“The key for me is that, when I seek a book by an author, I want that book to be a book nobody but that author could’ve written. That, for me, is what voice—and branding—is all about.”
~ Chuck Wendig, Author (Novelist, Screenwriter and Game Designer)
To further your identity as an author, everything you do should further your branding, which includes your author website, your social media accounts, your publishing credits and even your business cards. Make people remember you. In Chuck Wendig‘s case, if you spend a few minutes to read one of his blog posts, you will hear his unique voice jumping off the page. You will love his words and the way he says things. YOU WILL RETURN to his webpage often. He’s got you hooked. And, that was his plan all along. For readers to return to his website, over all the millions of other choices on a lazy Saturday morning. He just wants you to read his work. Don’t we all want that?
How do you do this? How do you know what your brand is?
What do you like to write? Think about the genre. What do you like to read? Write it down. What genre do your favourite books fall under? What interests you? What makes you smile? Laugh? Cry? Get angry? Once you figure this out, you can start tackling your marketing and branding strategy. Most people would do best if they write in the same genre they like to read in. Find something that readers will link your brand to your name; something that will leave a lasting impression on them and arouse a positive, emotional experience for your readers.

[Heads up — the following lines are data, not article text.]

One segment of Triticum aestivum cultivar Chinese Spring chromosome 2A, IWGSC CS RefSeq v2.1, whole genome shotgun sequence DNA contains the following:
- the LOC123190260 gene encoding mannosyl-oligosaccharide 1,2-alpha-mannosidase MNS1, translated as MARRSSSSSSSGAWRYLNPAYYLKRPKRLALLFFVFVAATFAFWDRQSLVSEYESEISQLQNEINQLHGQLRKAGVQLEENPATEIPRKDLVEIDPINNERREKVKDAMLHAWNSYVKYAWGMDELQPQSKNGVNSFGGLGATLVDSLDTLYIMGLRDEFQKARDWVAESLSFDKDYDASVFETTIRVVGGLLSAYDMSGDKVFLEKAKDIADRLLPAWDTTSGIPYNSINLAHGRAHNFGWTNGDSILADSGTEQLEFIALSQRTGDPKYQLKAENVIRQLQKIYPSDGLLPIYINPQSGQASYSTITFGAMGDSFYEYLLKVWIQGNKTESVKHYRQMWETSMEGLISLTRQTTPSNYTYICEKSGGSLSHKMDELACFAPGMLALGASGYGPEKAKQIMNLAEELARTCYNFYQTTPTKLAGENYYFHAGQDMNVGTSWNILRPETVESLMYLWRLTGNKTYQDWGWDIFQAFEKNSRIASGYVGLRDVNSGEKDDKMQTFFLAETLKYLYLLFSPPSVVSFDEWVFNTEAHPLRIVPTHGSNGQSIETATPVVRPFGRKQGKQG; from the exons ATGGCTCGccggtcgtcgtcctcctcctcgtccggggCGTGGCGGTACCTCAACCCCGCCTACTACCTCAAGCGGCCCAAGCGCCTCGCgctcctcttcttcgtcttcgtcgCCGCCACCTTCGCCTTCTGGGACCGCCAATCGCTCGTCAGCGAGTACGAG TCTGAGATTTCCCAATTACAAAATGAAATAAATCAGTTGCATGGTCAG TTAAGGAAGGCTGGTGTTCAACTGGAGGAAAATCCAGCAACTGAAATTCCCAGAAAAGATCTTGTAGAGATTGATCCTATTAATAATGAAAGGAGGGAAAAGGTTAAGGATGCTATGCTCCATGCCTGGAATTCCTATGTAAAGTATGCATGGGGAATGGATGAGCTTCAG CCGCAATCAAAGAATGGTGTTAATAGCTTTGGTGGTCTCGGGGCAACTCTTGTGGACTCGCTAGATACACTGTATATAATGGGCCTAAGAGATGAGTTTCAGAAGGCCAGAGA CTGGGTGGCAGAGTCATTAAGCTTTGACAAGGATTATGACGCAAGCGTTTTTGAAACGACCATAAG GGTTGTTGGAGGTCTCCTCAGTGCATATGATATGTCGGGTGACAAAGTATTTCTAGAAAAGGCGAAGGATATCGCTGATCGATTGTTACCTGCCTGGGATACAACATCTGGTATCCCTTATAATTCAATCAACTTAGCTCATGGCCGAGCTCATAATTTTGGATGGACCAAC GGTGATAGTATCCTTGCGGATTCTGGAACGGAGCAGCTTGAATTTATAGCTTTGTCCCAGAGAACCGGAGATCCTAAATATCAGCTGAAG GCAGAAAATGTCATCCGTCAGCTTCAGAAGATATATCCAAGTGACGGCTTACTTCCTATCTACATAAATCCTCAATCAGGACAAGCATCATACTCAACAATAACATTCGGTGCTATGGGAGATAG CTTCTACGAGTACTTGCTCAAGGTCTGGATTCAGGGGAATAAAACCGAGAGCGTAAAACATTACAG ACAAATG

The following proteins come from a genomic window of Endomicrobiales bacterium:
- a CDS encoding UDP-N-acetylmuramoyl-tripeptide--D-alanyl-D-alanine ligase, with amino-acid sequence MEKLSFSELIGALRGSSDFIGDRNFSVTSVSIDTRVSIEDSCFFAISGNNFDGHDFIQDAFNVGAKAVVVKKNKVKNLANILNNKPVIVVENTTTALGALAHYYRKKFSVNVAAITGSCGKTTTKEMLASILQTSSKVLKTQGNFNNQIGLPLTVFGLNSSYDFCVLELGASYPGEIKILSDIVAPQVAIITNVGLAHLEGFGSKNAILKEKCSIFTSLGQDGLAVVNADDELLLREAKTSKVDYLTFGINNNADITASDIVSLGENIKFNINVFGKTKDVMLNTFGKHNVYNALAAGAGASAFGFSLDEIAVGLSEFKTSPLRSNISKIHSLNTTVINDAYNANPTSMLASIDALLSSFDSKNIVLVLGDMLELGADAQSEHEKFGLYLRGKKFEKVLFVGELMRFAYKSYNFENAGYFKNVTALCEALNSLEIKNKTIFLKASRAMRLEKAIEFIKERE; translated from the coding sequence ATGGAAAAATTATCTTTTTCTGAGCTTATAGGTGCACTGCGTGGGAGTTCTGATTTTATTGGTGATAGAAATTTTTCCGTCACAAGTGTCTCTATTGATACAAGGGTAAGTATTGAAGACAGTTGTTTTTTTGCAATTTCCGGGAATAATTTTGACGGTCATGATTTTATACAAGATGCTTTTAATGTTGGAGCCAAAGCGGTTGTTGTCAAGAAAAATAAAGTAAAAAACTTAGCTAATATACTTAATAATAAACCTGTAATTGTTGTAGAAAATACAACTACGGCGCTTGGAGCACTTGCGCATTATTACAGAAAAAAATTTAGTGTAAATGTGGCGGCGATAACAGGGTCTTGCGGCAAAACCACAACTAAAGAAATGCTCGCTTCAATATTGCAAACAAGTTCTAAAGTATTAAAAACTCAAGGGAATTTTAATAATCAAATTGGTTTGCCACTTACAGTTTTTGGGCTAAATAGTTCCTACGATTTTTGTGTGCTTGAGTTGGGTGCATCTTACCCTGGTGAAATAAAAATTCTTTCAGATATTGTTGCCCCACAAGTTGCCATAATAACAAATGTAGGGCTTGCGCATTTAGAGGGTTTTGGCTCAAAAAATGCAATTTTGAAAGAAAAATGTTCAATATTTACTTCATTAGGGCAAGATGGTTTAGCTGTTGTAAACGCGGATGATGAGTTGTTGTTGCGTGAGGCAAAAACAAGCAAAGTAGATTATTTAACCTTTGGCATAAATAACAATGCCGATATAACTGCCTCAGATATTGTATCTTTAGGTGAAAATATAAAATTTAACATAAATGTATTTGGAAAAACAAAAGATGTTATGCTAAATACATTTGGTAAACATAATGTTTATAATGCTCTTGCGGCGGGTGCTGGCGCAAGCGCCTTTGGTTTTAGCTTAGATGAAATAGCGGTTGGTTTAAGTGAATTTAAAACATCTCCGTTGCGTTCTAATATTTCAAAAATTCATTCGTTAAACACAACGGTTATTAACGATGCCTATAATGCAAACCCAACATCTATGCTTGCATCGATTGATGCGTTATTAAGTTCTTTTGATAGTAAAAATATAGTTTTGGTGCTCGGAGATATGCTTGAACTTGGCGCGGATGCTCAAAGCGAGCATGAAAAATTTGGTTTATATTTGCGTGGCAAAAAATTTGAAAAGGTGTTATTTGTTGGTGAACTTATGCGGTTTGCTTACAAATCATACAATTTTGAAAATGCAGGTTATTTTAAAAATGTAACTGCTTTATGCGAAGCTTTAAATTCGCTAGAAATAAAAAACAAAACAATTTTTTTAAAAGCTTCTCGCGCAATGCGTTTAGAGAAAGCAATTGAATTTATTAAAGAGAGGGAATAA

So, if you do write in more than one genre (like me), you have to understand your road to fame and fortune will be a long curvy path that may lead to a readership of about twenty to thirty people. You may not care about this, and if you don’t that’s awesome, carry on as you were. Publish whatever you feel you want to.
Another choice is to split your time, and create different websites for each of your genres that you are writing in, using different pen names and working twice as hard writing for all the different names, trying to make each one of them a household name. If this is what you want, you need to work day and night to make this happen. Nora Roberts (aka J. D. Robb) handles this like a boss, as well. She writes as two different people quite successfully. She is the Queen of Branding.
However, if you were hoping to quit your day job and write full time (like me) and become Lee Child’s competition on the bestseller list (wishful thinking on my part)… you NEED to think about branding. Soon. Notice how this blog comes full-circle, back to me, the genre-hopper… obviously, I really need to brand myself. Lee Child really knows what he is talking about, right? Unless you ask Author Brad Meltzer (Political Thrillers, Mysteries, Nonfiction, TV Show Creator & Comic Books)… and that’s a whole other blog on multi-genre authors doing it right and it is working (which I’m considering, just to prove Lee Child wrong). Only time will tell.